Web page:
The Ghost of Nan Clarks Lane (a short story)

Rated 4.00/5 based on 2 reviews
It’s 1940 and twins Jimmy and Patrick are off to catch frogs in the North London countryside. But as the day unfolds, Jimmy realises that the ghost of Nan Clarks Lane may be more than just a story.

(Also contains Chapter One from the full length novel A Shirtful of Frogs.)

Suitable for both adults and children aged 10+
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About Shalini Boland

Shalini Boland lives in Dorset, England with her husband and two children where she grabs every spare second to write gripping suspense and dark adventures.

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Now available:
The Child Next Door
The Secret Mother
The Girl from the Sea - a gripping psychological thriller
The Best Friend - a chilling psychological thriller
The Millionaire's Wife - a twisty psychological thriller
The OUTSIDE series - a post-apocalyptic adventure
The MARCHWOOD VAMPIRE Series - an epic romantic supernatural adventure
A SHIRTFUL OF FROGS - a WW2 time-twisting adventure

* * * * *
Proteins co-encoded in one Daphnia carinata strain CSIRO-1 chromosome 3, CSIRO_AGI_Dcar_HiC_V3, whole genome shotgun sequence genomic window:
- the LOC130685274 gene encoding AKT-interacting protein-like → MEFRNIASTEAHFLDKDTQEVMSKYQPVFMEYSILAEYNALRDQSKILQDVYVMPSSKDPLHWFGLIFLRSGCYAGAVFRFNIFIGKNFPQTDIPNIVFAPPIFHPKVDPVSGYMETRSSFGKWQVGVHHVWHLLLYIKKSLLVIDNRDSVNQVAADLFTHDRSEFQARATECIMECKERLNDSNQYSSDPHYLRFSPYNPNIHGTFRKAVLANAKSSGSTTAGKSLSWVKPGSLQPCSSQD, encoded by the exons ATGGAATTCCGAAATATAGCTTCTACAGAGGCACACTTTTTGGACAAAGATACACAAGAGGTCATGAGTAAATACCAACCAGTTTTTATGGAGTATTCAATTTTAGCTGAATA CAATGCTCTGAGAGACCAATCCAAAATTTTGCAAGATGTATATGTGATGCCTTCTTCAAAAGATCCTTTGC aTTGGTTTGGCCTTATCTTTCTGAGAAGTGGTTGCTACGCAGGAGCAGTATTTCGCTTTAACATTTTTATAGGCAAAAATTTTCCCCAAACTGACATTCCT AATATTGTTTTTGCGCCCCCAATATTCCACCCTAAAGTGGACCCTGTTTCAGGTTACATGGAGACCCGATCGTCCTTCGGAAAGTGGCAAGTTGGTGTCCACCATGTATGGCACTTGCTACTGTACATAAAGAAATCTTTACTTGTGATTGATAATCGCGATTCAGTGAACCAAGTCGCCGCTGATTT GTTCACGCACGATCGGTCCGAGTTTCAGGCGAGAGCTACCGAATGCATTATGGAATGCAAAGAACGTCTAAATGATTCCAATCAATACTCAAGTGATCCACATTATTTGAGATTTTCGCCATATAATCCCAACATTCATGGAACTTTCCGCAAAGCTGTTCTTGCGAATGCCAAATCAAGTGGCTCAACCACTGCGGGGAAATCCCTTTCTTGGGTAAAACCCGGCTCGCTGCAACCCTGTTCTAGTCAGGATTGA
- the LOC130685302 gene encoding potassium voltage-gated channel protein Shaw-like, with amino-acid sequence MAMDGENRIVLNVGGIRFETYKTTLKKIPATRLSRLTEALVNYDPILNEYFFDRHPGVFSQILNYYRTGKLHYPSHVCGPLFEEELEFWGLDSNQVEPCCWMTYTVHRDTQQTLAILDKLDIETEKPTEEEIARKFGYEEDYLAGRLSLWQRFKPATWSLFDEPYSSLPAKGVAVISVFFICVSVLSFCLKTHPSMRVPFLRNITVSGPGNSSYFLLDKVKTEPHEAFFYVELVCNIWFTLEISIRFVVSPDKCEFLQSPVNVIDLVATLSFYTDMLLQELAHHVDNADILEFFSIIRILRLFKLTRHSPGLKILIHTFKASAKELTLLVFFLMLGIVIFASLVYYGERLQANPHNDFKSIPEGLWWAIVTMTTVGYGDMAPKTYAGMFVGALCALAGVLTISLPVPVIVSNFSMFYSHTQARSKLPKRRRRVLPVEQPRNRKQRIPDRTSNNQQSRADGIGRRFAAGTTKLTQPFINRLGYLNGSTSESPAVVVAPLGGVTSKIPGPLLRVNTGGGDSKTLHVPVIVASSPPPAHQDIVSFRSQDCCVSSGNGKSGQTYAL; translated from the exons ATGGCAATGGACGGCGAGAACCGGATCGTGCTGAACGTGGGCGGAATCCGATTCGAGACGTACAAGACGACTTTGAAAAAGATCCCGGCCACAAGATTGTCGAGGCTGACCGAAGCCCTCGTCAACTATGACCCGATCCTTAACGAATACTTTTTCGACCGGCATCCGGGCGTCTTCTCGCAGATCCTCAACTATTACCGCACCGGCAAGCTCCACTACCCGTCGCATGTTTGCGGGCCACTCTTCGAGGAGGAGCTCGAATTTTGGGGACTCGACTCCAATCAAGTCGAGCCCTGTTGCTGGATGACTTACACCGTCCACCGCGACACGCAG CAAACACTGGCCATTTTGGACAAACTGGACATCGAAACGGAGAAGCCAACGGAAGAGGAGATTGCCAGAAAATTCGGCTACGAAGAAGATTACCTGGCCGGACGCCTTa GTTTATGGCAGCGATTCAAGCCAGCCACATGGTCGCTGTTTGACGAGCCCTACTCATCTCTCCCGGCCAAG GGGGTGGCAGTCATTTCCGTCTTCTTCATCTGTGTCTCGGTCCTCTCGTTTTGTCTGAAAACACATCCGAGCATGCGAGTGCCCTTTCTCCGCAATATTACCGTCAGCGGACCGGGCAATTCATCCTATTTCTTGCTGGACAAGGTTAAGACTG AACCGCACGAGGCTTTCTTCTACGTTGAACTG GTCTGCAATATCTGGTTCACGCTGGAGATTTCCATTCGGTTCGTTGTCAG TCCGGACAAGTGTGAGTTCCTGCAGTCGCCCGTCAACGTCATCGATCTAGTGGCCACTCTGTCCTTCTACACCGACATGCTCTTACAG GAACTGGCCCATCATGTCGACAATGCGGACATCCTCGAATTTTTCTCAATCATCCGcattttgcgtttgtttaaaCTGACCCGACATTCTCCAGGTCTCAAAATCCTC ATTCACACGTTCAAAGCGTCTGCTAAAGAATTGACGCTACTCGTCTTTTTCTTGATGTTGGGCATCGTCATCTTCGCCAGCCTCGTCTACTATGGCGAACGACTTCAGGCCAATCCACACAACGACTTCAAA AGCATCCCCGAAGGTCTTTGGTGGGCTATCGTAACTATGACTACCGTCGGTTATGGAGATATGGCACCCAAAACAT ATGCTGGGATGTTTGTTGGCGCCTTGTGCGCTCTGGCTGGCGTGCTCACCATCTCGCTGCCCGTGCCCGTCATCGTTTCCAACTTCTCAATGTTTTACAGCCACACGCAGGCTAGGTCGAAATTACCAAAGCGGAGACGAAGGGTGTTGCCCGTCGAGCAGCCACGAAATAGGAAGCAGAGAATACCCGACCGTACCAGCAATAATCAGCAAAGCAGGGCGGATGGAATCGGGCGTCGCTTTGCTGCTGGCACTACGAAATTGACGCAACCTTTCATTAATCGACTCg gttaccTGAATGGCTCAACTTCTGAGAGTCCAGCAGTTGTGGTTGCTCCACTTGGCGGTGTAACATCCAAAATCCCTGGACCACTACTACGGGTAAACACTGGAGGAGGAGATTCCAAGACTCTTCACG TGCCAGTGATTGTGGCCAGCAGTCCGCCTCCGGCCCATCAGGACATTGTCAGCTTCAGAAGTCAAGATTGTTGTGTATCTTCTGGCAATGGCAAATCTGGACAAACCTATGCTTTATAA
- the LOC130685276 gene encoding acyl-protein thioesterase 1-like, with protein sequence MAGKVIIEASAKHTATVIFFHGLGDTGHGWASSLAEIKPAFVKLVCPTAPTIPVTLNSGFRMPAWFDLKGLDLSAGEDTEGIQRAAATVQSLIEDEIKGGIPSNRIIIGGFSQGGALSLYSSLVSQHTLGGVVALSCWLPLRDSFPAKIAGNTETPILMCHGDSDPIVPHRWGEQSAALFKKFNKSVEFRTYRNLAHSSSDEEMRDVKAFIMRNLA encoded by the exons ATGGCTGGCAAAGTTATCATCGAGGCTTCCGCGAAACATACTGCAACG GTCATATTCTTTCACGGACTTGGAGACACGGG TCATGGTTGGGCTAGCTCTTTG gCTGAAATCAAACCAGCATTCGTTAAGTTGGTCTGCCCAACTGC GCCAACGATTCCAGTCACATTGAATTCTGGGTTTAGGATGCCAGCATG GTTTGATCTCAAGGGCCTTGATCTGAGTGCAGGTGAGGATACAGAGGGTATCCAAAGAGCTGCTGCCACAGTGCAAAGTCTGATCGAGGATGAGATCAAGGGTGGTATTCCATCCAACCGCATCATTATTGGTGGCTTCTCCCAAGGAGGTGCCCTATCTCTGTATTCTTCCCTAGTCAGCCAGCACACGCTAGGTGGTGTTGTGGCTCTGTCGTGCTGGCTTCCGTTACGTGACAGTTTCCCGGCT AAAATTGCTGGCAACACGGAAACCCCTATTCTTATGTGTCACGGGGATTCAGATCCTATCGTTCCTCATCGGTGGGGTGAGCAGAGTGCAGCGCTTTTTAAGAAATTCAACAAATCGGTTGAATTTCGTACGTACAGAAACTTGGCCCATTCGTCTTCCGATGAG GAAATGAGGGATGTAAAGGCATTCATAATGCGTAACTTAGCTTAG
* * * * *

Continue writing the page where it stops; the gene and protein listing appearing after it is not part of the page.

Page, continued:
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Alysa H reviewed on July 15, 2013

A good, simple little ghost story. I haven't yet read the novel from whence these characters come, but I don't think this detracted from anything.

The setting is quite evocative, and makes me wonder about how the area depicted must have changed before and since 1940, when the tale takes place. The language here at times read more like American Southern than 1940 English, but since the author lives in England I'm giving her the benefit of the doubt :)
(review of free book)
Robert Zimmermann reviewed on June 13, 2013

The Ghost of Nan Clarks Lane is nice and short.

Boland does a nice job of creating the setting, the main characters, and the storyline in only a few thousand words. While there was more backstory that could have been told, there was just enough extra given without there being any fluff to fill in any gaps.

The twins, Jimmy and Patrick take this innocent trip to catch frogs, but then it turns into a much different outcome to the day. I enjoyed the build-up to the climax of the story and it was a little different than I expected from it. That’s always a sign of a good story.

While I note that the author used the word count effectively, I can also see how a few aspects of the story could have fleshed out just a little more. Being that this is a story related to Boland’s novel A Shirtful of Frogs, I’m sure some of what I would have enjoyed reading more of, would be in the novel.

This is a story young children will likely like to read, as well as adults looking for some light but enjoyable reading.
(review of free book)
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